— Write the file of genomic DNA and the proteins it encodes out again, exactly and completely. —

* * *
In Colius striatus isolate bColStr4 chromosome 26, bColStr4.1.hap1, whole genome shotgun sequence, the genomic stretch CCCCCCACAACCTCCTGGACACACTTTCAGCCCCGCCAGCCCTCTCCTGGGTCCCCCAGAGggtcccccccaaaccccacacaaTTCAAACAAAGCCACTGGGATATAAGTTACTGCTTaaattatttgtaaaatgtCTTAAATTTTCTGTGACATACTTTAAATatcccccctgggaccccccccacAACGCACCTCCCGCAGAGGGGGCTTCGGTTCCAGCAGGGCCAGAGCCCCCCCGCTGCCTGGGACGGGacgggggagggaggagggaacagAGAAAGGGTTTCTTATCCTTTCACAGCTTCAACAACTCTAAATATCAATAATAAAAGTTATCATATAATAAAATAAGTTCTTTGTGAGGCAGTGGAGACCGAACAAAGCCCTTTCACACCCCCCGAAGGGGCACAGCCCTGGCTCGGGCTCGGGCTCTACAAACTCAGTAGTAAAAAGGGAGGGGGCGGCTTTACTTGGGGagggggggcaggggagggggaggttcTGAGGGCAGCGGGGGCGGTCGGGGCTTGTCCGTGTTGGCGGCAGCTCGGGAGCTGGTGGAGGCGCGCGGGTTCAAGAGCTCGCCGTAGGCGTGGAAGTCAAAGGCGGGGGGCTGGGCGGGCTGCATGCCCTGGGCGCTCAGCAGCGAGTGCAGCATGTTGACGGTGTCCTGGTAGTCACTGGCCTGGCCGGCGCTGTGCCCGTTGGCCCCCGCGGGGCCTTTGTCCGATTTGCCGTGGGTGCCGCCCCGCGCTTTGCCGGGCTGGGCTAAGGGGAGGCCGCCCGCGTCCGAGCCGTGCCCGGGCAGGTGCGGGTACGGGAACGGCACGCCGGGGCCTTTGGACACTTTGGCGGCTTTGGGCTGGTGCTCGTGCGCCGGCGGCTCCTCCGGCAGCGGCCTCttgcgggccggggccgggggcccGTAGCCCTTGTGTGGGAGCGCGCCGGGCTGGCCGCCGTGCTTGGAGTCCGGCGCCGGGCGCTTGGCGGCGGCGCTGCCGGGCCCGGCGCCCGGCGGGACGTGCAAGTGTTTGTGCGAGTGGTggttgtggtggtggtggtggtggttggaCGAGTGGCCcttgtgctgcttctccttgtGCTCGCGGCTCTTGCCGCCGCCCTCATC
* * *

In Colius striatus isolate bColStr4 chromosome 26, bColStr4.1.hap1, whole genome shotgun sequence, the genomic stretch CCCCCCACAACCTCCTGGACACACTTTCAGCCCCGCCAGCCCTCTCCTGGGTCCCCCAGAGggtcccccccaaaccccacacaaTTCAAACAAAGCCACTGGGATATAAGTTACTGCTTaaattatttgtaaaatgtCTTAAATTTTCTGTGACATACTTTAAATatcccccctgggaccccccccacAACGCACCTCCCGCAGAGGGGGCTTCGGTTCCAGCAGGGCCAGAGCCCCCCCGCTGCCTGGGACGGGacgggggagggaggagggaacagAGAAAGGGTTTCTTATCCTTTCACAGCTTCAACAACTCTAAATATCAATAATAAAAGTTATCATATAATAAAATAAGTTCTTTGTGAGGCAGTGGAGACCGAACAAAGCCCTTTCACACCCCCCGAAGGGGCACAGCCCTGGCTCGGGCTCGGGCTCTACAAACTCAGTAGTAAAAAGGGAGGGGGCGGCTTTACTTGGGGagggggggcaggggagggggaggttcTGAGGGCAGCGGGGGCGGTCGGGGCTTGTCCGTGTTGGCGGCAGCTCGGGAGCTGGTGGAGGCGCGCGGGTTCAAGAGCTCGCCGTAGGCGTGGAAGTCAAAGGCGGGGGGCTGGGCGGGCTGCATGCCCTGGGCGCTCAGCAGCGAGTGCAGCATGTTGACGGTGTCCTGGTAGTCACTGGCCTGGCCGGCGCTGTGCCCGTTGGCCCCCGCGGGGCCTTTGTCCGATTTGCCGTGGGTGCCGCCCCGCGCTTTGCCGGGCTGGGCTAAGGGGAGGCCGCCCGCGTCCGAGCCGTGCCCGGGCAGGTGCGGGTACGGGAACGGCACGCCGGGGCCTTTGGACACTTTGGCGGCTTTGGGCTGGTGCTCGTGCGCCGGCGGCTCCTCCGGCAGCGGCCTCttgcgggccggggccgggggcccGTAGCCCTTGTGTGGGAGCGCGCCGGGCTGGCCGCCGTGCTTGGAGTCCGGCGCCGGGCGCTTGGCGGCGGCGCTGCCGGGCCCGGCGCCCGGCGGGACGTGCAAGTGTTTGTGCGAGTGGTggttgtggtggtggtggtggtggttggaCGAGTGGCCcttgtgctgcttctccttgtGCTCGCGGCTCTTGCCGCCGCCCTCATC